Business Advantage PNG’s monthly review of Papua New Guinea commodity and financial markets. The big mover this month was the cocoa price, up 6.6 per cent for the month. Otherwise, commodity prices moved sideways or weakened.
The weakness in Liquefied Natural Gas (LNG) prices has continued. According to Platts, North East Asian prices dropped 2.1 per cent from the previous month.
An S&P Global report says that the environment remains uncertain but hopeful. It describes the LNG market as being at a tipping point.
‘If you are in LNG today, you want to be in Asia, the world’s biggest market for the power plant fuel,’ the report says.
‘Concerns about oversupply due to significant new and expected output from the US and Australia have raised questions.’
‘As much as there is opportunity, however, there also is uncertainty. The continent accounts for more than 70 per cent of the world market for LNG.
‘At the same time, concerns about oversupply due to significant new and expected output from the US and Australia have raised questions about how the renewal of long-term contracts will shake out as they expire by early next decade.’
Oil prices have weakened, according to Kina Securities. West Texas Intermediate is down 11.4 per cent for the month and 10.9 per cent over the year.
Precious metals have moved modestly. Gold is up 0.4 per cent per cent for the month and 9.3 per cent over the year. Continued uncertainty about the direction of the US economy continues to put a floor under the market. The silver price has fallen 1.1 per cent over the month but is up 13.3 per cent over the year.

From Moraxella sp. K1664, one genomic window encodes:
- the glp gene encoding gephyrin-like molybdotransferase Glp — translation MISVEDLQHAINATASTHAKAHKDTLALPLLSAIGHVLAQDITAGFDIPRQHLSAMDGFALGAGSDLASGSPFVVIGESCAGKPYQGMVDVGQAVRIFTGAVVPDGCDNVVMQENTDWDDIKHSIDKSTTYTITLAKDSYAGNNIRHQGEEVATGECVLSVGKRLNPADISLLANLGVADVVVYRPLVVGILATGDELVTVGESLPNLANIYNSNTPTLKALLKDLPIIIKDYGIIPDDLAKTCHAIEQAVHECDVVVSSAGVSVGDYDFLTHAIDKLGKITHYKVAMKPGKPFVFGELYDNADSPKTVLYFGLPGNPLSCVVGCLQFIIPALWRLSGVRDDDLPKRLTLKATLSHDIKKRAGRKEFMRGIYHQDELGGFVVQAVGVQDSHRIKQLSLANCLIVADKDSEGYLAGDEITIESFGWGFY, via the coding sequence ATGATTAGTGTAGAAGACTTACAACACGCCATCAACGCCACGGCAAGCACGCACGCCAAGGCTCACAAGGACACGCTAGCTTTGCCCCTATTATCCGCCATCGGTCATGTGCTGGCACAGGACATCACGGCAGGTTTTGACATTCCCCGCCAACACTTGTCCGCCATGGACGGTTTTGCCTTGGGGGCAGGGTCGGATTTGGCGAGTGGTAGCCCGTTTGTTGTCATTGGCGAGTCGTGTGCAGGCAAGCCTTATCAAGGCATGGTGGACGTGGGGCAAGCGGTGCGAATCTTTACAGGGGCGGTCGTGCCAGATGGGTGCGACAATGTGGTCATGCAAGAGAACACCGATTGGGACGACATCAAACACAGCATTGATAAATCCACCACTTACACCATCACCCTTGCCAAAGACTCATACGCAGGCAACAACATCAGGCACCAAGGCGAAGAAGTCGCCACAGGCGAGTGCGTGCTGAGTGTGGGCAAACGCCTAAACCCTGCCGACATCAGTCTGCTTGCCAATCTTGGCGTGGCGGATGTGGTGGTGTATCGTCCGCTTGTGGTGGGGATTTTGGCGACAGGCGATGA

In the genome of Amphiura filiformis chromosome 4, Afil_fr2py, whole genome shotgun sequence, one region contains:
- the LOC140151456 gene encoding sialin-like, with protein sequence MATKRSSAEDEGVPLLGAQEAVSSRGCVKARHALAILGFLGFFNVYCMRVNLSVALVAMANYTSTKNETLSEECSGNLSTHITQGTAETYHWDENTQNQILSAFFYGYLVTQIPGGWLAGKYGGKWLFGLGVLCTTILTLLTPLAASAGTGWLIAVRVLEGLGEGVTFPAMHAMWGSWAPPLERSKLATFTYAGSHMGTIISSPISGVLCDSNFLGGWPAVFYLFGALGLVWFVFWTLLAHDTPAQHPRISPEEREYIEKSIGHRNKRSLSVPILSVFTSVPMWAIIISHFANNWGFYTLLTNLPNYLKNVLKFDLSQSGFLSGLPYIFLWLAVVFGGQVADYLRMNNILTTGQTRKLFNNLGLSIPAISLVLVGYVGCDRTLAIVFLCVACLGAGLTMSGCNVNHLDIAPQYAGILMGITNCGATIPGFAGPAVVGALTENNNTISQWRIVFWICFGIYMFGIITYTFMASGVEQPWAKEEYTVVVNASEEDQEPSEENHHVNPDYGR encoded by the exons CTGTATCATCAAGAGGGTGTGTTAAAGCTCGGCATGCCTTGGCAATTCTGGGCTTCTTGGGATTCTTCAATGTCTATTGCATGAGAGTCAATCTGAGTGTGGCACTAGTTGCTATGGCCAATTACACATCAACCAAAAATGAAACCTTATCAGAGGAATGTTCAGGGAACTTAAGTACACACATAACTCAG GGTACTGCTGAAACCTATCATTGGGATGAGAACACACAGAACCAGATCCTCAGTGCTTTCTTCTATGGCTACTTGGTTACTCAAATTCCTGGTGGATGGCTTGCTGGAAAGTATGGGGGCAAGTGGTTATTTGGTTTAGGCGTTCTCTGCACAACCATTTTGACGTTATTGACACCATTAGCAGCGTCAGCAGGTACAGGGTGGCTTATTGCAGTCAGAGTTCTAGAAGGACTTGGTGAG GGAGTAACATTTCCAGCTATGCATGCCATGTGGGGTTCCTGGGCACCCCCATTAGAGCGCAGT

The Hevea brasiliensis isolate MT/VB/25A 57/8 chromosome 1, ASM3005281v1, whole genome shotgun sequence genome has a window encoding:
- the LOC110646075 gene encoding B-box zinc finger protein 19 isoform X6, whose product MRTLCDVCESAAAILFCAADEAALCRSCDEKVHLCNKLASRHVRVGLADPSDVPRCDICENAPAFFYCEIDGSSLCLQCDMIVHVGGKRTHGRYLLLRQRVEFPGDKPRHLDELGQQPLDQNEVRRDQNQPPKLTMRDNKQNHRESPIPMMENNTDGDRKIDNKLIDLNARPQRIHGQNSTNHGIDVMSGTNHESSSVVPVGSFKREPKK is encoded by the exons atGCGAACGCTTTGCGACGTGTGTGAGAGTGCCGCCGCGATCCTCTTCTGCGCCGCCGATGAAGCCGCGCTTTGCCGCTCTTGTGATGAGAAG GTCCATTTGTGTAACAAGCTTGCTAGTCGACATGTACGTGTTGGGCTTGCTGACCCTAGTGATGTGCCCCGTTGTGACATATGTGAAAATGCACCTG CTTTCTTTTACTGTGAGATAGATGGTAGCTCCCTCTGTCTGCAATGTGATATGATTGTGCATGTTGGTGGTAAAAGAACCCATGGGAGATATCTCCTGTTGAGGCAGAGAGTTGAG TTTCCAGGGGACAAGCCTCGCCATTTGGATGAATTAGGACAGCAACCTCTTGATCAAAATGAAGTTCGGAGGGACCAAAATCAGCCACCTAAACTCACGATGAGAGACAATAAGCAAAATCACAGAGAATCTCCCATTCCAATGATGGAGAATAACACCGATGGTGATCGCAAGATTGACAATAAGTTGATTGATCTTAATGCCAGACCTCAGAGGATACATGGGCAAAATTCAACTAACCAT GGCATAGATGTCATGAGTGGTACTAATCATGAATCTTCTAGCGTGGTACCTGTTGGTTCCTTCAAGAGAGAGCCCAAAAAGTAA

Copper is weaker. It fell 2.2 per cent over the month but is up 5 per cent for the year.
The biggest mover was the cocoa price, which has risen 6.6 per cent in a month, according to Kina, but this is recovering previous losses. It is up 1.1 per cent for the year.
Coffee prices moved sideways, up 0.1 per cent for the month, and 1.6 per cent for the year.
‘Once again the disparity was marked between stocks listed only in PNG and the dual- listed stocks.’
Palm oil was weak. It was down 2.6 per cent for the month and has fallen 11.7 per cent for the year.
Once again, the disparity was marked between stocks listed only in PNG and the dual-listed stocks. This is likely to be of particular interest to Bank South Pacific, which has flagged an interest in dual listing on the Australian Securities Exchange.
‘The KSI Home Index (PNG listed stocks only) rose 2.7 per cent in the month.’
In a statement to the Port Moresby Stock Exchange, BSP said it was ‘an initiative being undertaken to improve the liquidity of the company’s shares for the benefit of both existing shareholders and the Company.’
The KSI Home Index (PNG-listed stocks only) rose 2.7 per cent in the month, reports Kina. But the KSI Index (which includes dual-listed stocks as well) had a monthly rise of 9.1 per cent.
Over the same period, the Australian All Ordinaries Index rose by 0.3 per cent and America’s S&P 500 fell by 1.2 per cent.
Half-year Treasury Bills are trading at 4.73 per cent, while full-year Bills are trading at 7.82 per cent. Inscribed stock for 2018–2020 has an interest yield of 9.09 per cent.